Psychiatric Annals

The Luria-Nebraska Neuropsychological Battery in Forensic Assessment of Head Injury

Charles J Golden, PhD

Abstract

In recent years, there has been increasing use of neuropsychological testimony in cases of head trauma and other situations which can lead to impairment of brain function. The rapid growth in this area has left some confusion as to the potential role of the psychologist and the role of neuropsychological testing in such cases. This article will address these issues, highlighting the major uses and issues in the area. For our purposes here, we will concentrate on the use of the Luria-Nebraska Neuropsychological Battery (LNNB). However, many of the comments can be applied to the more general area of the role of neuropsychological testing.

BASIC USES OF NEUROPSYCHOLOGICAL TESTING

Traditionally, neuropsychological testing has been used to identify whether the deficits shown by a patient are "organic" (related to injury to the brain) or "functional" (related to psychiatric disability). However, the recent growth of neuropsychology was not predicated on this traditional role, but rather has arisen with the recognition that a diagnosis of "organic" is at best only a first step in a more comprehensive analysis. One can have organic deficits which result in no real behavioral problems. Psychiatric disability can easily co-exist with brain injury, and indeed can be caused or complicated by brain injury.

As a result, neuropsychology has turned away from emphasizing such simple discriminations as an ultimate goal (although such a determination can represent a valid, initial step in a forensic case so as to determine whether further work is warranted). In modern neuropsychological examinations, the final goal of testing includes several interrelated steps: 1) determination of the presence of a brain dysfunction; 2) determining the extent and nature of the deficits caused by an injury; 3) determining the role of such deficits in an individual's ability to work, handle family responsibilities, take care of themselves, handle stress, and function inter-actively with other people; 4) determine the probable relationship of the deficits to the head injury or other hypothesized causes; and 5) to design rehabilitation or other treatment programs which will allow the individual to take maximum advantage of his or her remaining capacity.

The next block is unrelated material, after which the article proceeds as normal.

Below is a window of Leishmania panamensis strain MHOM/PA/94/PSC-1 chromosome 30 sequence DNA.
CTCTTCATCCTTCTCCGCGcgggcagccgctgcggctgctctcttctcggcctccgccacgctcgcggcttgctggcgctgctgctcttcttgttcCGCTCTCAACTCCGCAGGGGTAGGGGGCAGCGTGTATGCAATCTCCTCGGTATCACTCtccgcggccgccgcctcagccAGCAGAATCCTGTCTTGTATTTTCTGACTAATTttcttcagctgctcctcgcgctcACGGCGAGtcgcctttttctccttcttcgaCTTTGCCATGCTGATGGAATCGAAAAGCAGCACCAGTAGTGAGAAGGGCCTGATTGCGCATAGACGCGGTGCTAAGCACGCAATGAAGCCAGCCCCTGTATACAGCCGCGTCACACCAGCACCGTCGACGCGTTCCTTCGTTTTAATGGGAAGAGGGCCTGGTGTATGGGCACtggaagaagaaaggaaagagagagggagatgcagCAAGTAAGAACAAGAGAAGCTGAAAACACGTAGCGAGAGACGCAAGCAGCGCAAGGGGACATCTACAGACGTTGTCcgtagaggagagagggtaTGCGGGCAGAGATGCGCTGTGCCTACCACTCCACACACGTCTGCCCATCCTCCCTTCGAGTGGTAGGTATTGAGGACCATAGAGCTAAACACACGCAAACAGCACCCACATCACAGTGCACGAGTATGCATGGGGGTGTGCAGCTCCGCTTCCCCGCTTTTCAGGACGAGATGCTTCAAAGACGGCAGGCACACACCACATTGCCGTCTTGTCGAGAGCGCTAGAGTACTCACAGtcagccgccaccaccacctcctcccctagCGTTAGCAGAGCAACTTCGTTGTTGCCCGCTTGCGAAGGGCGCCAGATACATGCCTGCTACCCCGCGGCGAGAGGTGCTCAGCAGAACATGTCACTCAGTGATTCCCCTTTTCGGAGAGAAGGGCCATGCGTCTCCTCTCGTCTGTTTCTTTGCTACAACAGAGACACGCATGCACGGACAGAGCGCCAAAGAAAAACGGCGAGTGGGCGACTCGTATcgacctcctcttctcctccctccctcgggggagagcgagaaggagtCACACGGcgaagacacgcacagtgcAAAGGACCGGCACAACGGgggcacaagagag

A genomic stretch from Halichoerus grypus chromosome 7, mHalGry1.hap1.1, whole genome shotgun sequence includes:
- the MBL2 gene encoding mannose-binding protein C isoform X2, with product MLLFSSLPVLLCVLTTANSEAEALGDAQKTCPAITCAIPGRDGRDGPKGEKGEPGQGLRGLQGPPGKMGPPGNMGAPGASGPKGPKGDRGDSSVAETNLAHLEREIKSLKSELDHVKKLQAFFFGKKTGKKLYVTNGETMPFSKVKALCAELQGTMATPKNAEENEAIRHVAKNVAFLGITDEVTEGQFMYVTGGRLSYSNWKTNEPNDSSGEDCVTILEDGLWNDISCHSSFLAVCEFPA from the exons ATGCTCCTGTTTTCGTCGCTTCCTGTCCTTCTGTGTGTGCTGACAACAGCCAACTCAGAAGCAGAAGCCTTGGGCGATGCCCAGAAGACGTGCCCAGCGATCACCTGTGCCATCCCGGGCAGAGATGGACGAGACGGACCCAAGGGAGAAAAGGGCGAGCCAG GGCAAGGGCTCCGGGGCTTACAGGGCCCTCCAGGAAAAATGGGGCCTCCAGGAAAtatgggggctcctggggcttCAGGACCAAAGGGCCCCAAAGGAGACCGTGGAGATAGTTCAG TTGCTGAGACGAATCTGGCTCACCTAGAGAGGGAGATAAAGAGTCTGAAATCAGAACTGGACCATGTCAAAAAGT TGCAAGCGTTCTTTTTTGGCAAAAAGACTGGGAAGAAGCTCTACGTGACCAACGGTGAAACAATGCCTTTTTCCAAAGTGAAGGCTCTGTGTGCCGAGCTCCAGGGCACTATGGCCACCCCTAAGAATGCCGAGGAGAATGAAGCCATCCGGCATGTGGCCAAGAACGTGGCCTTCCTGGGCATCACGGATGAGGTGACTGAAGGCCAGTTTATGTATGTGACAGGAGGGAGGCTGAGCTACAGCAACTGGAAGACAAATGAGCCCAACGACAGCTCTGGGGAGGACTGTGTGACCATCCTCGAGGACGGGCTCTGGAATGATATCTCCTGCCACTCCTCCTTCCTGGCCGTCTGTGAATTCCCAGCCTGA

Of crucial importance in achieving these goals is the acquisition of adequate and reliable data on which to base such opinion. In making decisions on how to do this, two major approaches have gained popularity. First, the clinical approach, in which reliance is placed on unstandardized assessment instruments and which relies almost completely on the clinical skills of the investigator. This approach is best exemplified by the work of Luria and others who identify with behavioral neurology.1 The second approach takes the stand that the contribution of neuropsychology lies in the use of standardized tests whose interpretation is determined by empirically-derived rules and relationships. At its extreme, this approach re-emphasizes the need to interact with the patient, and de-emphasizes the role of the individual clinician. Indeed, the ultimate goal of such an approach would be a computer program which could determine the diagnosis (and perhaps treatment) without the need for clinical intervention. This has been exemplified by some of the uses of Halstead and Reitan's work2 and by the quickly growing area of computer programs designed to interpret such tests as the WAIS. (In some cases, the computer not only interprets the test, but gives it as well.)

Arguments can be made for both approaches. The clinical approach emphasizes the training and skills of the clinician. However, it suffers from the problem that two clinicians seeing the same case may disagree. In a court setting, this has the drawback of depending primarily on opinions rather than objective evidence which can allow the judge…